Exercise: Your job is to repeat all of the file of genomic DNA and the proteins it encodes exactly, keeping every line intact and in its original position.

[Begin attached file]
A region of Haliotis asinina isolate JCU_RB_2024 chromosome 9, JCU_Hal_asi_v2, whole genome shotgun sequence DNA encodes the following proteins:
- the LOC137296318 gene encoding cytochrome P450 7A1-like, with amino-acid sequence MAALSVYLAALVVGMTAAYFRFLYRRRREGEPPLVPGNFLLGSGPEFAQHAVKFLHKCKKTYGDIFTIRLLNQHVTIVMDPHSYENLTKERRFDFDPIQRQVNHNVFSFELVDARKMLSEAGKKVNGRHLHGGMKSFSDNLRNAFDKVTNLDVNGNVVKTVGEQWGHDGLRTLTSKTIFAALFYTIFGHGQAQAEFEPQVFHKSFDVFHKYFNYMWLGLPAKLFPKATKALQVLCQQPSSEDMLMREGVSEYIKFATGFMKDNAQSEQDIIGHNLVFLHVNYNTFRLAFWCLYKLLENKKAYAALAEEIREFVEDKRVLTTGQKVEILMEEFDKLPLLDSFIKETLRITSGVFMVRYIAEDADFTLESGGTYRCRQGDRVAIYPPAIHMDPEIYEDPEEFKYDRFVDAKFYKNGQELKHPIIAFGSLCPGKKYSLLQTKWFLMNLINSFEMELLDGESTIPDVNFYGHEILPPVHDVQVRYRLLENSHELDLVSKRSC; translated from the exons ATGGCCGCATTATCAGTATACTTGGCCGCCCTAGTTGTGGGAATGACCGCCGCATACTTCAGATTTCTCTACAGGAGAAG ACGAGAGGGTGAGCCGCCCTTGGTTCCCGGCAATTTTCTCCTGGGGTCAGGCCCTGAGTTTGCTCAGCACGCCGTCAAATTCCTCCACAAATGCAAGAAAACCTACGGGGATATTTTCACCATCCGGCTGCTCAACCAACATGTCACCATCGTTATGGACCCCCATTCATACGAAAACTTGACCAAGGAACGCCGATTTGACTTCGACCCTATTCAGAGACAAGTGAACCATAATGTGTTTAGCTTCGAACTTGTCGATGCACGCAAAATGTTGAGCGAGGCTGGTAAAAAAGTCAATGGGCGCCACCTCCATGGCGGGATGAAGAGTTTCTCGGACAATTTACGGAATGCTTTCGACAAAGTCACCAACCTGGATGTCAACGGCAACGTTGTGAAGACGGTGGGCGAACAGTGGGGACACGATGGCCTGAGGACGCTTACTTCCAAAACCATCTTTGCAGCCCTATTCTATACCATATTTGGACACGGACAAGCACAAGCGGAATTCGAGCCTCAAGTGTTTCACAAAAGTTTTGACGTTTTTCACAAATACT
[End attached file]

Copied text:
A region of Haliotis asinina isolate JCU_RB_2024 chromosome 9, JCU_Hal_asi_v2, whole genome shotgun sequence DNA encodes the following proteins:
- the LOC137296318 gene encoding cytochrome P450 7A1-like, with amino-acid sequence MAALSVYLAALVVGMTAAYFRFLYRRRREGEPPLVPGNFLLGSGPEFAQHAVKFLHKCKKTYGDIFTIRLLNQHVTIVMDPHSYENLTKERRFDFDPIQRQVNHNVFSFELVDARKMLSEAGKKVNGRHLHGGMKSFSDNLRNAFDKVTNLDVNGNVVKTVGEQWGHDGLRTLTSKTIFAALFYTIFGHGQAQAEFEPQVFHKSFDVFHKYFNYMWLGLPAKLFPKATKALQVLCQQPSSEDMLMREGVSEYIKFATGFMKDNAQSEQDIIGHNLVFLHVNYNTFRLAFWCLYKLLENKKAYAALAEEIREFVEDKRVLTTGQKVEILMEEFDKLPLLDSFIKETLRITSGVFMVRYIAEDADFTLESGGTYRCRQGDRVAIYPPAIHMDPEIYEDPEEFKYDRFVDAKFYKNGQELKHPIIAFGSLCPGKKYSLLQTKWFLMNLINSFEMELLDGESTIPDVNFYGHEILPPVHDVQVRYRLLENSHELDLVSKRSC; translated from the exons ATGGCCGCATTATCAGTATACTTGGCCGCCCTAGTTGTGGGAATGACCGCCGCATACTTCAGATTTCTCTACAGGAGAAG ACGAGAGGGTGAGCCGCCCTTGGTTCCCGGCAATTTTCTCCTGGGGTCAGGCCCTGAGTTTGCTCAGCACGCCGTCAAATTCCTCCACAAATGCAAGAAAACCTACGGGGATATTTTCACCATCCGGCTGCTCAACCAACATGTCACCATCGTTATGGACCCCCATTCATACGAAAACTTGACCAAGGAACGCCGATTTGACTTCGACCCTATTCAGAGACAAGTGAACCATAATGTGTTTAGCTTCGAACTTGTCGATGCACGCAAAATGTTGAGCGAGGCTGGTAAAAAAGTCAATGGGCGCCACCTCCATGGCGGGATGAAGAGTTTCTCGGACAATTTACGGAATGCTTTCGACAAAGTCACCAACCTGGATGTCAACGGCAACGTTGTGAAGACGGTGGGCGAACAGTGGGGACACGATGGCCTGAGGACGCTTACTTCCAAAACCATCTTTGCAGCCCTATTCTATACCATATTTGGACACGGACAAGCACAAGCGGAATTCGAGCCTCAAGTGTTTCACAAAAGTTTTGACGTTTTTCACAAATACT